TSN: Veteran NHL linesman Scott Driscoll hopes he hasn’t called his final game. The 28-year veteran was set to retire after officiating 1,850 NHL games. He had three more to go when the schedule was paused by the coronavirus.
SPORTSNET: CCM Hockey, alongside many of its star endorsees, are donating 500,000 surgical masks to front-line medical personnel battling the coronavirus. Edmonton’s Connor McDavid, Pittsburgh’s Sidney Crosby, Washington’s Alex Ovechkin, Colorado’s Nathan MacKinnon, Montreal’s Carey Price, and Toronto’s John Tavares are among the players contributing to the donation.
RDS: Former NHL star Vincent Lecavalier said the current pause to the schedule reminded him of the uncertainty he and his peers faced during the 2004-05 lockout. “For a hockey player, the hardest part is the fact that there is no date for a return to play,” said Lecavalier. “The players are used to a calendar: in the summer we know that it’s two months to train before resuming action. At the moment, they cannot even skate or be with their coaches.”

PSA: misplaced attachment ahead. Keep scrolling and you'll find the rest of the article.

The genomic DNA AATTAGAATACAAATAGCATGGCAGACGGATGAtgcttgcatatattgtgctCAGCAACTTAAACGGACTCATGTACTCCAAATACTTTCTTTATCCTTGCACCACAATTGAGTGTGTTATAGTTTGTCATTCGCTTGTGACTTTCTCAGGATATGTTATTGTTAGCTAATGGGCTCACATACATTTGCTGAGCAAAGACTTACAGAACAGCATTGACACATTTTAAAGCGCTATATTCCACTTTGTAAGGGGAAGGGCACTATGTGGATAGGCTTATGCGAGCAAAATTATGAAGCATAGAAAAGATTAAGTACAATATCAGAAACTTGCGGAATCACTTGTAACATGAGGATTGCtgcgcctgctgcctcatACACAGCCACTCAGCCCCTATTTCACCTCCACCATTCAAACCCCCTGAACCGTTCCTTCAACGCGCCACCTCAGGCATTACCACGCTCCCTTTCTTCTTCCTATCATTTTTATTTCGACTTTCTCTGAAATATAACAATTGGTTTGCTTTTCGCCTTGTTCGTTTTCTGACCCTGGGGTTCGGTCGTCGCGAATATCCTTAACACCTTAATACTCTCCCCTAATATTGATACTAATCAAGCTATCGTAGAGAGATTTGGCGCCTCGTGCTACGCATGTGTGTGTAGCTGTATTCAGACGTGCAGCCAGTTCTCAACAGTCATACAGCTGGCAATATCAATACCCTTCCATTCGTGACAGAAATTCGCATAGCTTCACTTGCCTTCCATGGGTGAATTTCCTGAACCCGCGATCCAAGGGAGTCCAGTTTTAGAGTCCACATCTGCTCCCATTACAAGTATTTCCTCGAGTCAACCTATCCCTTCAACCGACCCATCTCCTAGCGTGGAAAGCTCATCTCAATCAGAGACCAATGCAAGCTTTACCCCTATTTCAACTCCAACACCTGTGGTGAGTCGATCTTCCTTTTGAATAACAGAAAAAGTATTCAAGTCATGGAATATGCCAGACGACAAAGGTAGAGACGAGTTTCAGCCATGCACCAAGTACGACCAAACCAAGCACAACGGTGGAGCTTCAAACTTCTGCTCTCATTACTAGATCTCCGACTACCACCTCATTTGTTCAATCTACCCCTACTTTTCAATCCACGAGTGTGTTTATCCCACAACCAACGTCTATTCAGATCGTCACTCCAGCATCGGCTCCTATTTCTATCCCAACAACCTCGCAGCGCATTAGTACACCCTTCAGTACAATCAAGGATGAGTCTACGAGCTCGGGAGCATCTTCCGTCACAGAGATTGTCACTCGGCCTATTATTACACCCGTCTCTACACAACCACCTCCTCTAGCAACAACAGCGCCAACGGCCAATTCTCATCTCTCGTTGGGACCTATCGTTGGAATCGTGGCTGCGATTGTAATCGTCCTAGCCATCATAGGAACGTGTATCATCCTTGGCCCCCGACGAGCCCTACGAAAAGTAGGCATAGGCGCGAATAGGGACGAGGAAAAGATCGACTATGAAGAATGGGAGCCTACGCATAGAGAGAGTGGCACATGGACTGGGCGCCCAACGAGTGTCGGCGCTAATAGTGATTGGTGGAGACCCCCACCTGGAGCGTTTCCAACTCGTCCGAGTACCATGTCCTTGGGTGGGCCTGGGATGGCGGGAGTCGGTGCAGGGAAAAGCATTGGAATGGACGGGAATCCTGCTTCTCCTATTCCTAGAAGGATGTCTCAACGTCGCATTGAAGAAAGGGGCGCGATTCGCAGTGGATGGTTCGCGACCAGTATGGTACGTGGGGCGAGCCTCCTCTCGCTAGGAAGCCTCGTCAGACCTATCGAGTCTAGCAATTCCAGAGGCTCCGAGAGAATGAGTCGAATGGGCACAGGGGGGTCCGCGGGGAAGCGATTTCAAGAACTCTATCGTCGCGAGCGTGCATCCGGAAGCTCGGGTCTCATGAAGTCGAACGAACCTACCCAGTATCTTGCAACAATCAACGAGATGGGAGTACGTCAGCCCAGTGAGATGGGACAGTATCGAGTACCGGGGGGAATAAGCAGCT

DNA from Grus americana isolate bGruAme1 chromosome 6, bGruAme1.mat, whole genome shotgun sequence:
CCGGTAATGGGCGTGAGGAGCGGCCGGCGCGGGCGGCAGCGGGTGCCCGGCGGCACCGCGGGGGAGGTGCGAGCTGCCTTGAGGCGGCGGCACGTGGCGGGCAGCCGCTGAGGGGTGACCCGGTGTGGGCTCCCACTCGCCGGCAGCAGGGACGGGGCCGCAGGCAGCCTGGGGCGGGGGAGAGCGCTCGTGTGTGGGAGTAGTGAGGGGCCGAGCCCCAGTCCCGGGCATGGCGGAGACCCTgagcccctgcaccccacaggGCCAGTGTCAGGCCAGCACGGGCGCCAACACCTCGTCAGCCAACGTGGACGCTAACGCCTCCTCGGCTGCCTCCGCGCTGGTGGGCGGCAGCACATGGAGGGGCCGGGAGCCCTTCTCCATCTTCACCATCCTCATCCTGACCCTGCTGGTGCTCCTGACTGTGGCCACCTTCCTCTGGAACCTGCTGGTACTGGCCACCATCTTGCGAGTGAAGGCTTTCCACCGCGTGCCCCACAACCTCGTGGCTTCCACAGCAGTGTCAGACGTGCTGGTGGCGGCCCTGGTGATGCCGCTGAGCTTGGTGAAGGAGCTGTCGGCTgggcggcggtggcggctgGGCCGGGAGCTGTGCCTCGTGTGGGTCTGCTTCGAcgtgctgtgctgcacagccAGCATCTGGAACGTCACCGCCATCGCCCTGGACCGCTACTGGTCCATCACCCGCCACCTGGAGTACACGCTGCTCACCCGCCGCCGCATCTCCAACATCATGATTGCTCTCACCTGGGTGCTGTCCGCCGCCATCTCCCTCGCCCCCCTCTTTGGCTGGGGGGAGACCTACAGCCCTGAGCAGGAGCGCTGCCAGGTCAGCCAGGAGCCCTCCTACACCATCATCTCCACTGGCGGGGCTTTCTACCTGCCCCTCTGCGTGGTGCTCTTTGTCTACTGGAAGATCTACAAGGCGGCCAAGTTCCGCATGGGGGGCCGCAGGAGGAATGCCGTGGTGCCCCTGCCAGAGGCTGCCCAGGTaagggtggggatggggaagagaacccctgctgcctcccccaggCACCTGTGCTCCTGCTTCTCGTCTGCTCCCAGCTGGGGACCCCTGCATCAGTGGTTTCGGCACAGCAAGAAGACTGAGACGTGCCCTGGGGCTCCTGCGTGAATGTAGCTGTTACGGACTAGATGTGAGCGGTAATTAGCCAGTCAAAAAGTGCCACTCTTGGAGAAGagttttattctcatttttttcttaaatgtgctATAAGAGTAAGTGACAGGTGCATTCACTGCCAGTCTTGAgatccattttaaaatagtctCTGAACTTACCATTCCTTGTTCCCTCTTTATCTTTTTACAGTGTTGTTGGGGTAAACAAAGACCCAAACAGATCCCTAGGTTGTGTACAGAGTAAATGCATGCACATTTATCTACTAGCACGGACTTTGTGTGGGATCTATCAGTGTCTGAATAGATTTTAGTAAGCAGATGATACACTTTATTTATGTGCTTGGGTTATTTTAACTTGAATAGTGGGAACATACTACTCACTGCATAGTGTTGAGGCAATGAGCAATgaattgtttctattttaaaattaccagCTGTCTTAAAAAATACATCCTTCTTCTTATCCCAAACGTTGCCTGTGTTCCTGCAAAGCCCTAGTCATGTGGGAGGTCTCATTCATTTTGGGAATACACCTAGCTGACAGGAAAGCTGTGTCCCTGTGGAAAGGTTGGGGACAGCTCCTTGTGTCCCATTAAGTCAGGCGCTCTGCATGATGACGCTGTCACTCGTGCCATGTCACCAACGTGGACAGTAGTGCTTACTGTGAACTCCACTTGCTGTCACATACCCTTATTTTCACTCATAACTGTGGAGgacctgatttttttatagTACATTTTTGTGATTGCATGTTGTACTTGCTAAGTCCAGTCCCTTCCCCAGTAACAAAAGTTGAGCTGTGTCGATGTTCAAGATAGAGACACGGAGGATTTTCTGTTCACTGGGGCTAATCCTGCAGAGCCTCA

NHL.COM: Rimouski Oceanic forward Alexis Lafreniere topped the NHL Central Scouting’s final rankings of North American prospects for the 2020 Draft. Left wing Tim Stuetzle of Mannheim in Germany’s top professional league is No. 1 in the final list of International skaters.
Latest on Taylor Hall and Dustin Byfuglien, Vincent Lecavalier injured in a bus crash, and more in today’s NHL morning headlines.
NHL.COM: The NHL schedule resumes tonight with the Winnipeg Jets in Philadelphia to face the Flyers while the New Jersey Devils travel to Pittsburgh to face off against the Penguins.
NJ.com: The Devils will be playing without superstar left wing Taylor Hall, who’s been sidelined by a nagging lower-body injury since Dec. 23.